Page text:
Hadn't heard of Hsu-Ming Teo, but here's some information about her novel.
A FEW months ago, a few people discovered a perverse streak in this writer. They, believing in the opinionated voice that has filled this space for two years, thought I would be able, glibly, to summarise Tash Aw in a couple of sentences.
My reply: Nope, haven’t read it, haven’t thought of picking up a copy.
No immediate curiosity. I feel compelled to turn away when the fuss is heated. Particularly when the Malaysian connection whips up populist froth. Somehow, the occasions always feel tacky like a longest lemang applicant to the Malaysian Book of Records.
Sure, Aw grew up in Malaysia. But he was born in Taiwan. He lives in London. So who’s arbitrating for the claims of Taiwan and Britain?
I am reading Hsu-Ming Teo’s Australian Vogel (year 2000) winning novel Love and Vertigo (Allen & Unwin). Should we stake our claim on her as a Malaysian writer? She was born in Malaysia in 1970, but emigrated to Australia when she was seven. The narrative voice of the novel, Grace Tay, in Singapore for her mother’s funeral, asserts she is Australian. Does it matter?
Perversity has its limits. I did pick up Aw a couple of weeks ago, fortuitously just before the announcement of his winning a Whitbread.
Am I going to give my five sen worth?
No. I’m not going to sound like a sour grouch in the week of his success. My opinion doesn’t matter to him ? and really, good for him. The award will open more doors.
It’s just that I don’t know what the fuss is about because I’ve set aside the book. Another time ? maybe.
Well, okay, since it’s only worth five sen, my response was similar to the time I first read Amy Tan and her Joy Luck Club. I found myself being irritated and eventually skipping bits whenever Tan paused to explain the quaint exoticisms of Chinese culture and home to her primary readers, clueless ang moh.
Even if instruction in cultural oddities had been necessary, I believe it could have been weaved into the narrative more subtly. (Ref: Maxine Hong Kingston’s The Woman Warrior; National Book Critics Circle Award; for an adroit mixing of fact and fiction.)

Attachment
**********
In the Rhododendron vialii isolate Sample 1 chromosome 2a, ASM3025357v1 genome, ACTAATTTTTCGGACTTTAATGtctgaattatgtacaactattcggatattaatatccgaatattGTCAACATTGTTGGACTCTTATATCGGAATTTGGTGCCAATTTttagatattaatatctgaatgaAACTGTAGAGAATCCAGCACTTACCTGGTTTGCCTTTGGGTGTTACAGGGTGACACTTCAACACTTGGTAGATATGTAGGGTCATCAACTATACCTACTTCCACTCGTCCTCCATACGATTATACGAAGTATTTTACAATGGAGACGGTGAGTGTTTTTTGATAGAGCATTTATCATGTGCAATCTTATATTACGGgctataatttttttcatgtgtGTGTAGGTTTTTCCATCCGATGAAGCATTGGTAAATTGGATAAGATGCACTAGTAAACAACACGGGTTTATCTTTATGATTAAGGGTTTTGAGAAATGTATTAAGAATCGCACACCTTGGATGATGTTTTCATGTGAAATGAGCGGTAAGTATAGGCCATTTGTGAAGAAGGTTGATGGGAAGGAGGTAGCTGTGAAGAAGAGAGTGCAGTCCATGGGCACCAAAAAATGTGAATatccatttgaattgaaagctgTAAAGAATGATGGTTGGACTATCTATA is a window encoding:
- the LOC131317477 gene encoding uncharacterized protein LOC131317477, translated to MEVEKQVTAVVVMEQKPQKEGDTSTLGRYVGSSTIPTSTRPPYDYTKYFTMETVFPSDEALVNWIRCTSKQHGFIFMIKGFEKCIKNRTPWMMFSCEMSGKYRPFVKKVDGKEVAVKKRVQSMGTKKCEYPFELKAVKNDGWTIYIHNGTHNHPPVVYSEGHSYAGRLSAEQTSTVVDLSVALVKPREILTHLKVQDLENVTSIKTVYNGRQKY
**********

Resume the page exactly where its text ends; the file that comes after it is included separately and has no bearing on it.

Her explanations were clumsy and obvious, but excusable because it was her first effort. Her subsequent works have matured in this aspect. Culture has become an integral motive in her narrative, not an exotic gloss to attract tourists curious over chinoiserie.
That was Tan then. Aw’s instruction is even more clunky. In the second chapter, four pages are devoted to a paraphrase of Unwin’s 1954 study Rural Villages of Lowland Malaya.
What’s clunky? This is clunky: “I have paraphrased his words, of course, in order to avoid accusations of plagiarism, but the source is gratefully acknowledged.”
Excuse me. Is this a novel? Reads like one of my students’ essays. (Well, alright, a good student’s essay. Most of my college students would have problems spelling at least four words in that sentence.)
And then when the third chapter, titled The Kinta Valley, began in this fashion: “The Kinta Valley is a narrow strip of land which isn’t really a valley at all. Seventy-five miles long and twenty miles wide at its widest, it runs from Maxwell Hill ? etc,” my will to carry on reading started flagging.
I tried to detect some post-modernist irony beyond my antiquated radar. Maybe those passages were supposed to read like the primary school textbooks we had in the 1950s.
Then there are the details, the lack of. I couldn’t get a whiff of smells, a feel of lives fleshed fully.
Aawww, put my lukewarm snarl down to my senses blocked, clogged in the miasma of my year-end grouch.
Why am I persisting with Hsu-Ming Teo’s novel? I’ll let you know when I’m done with it.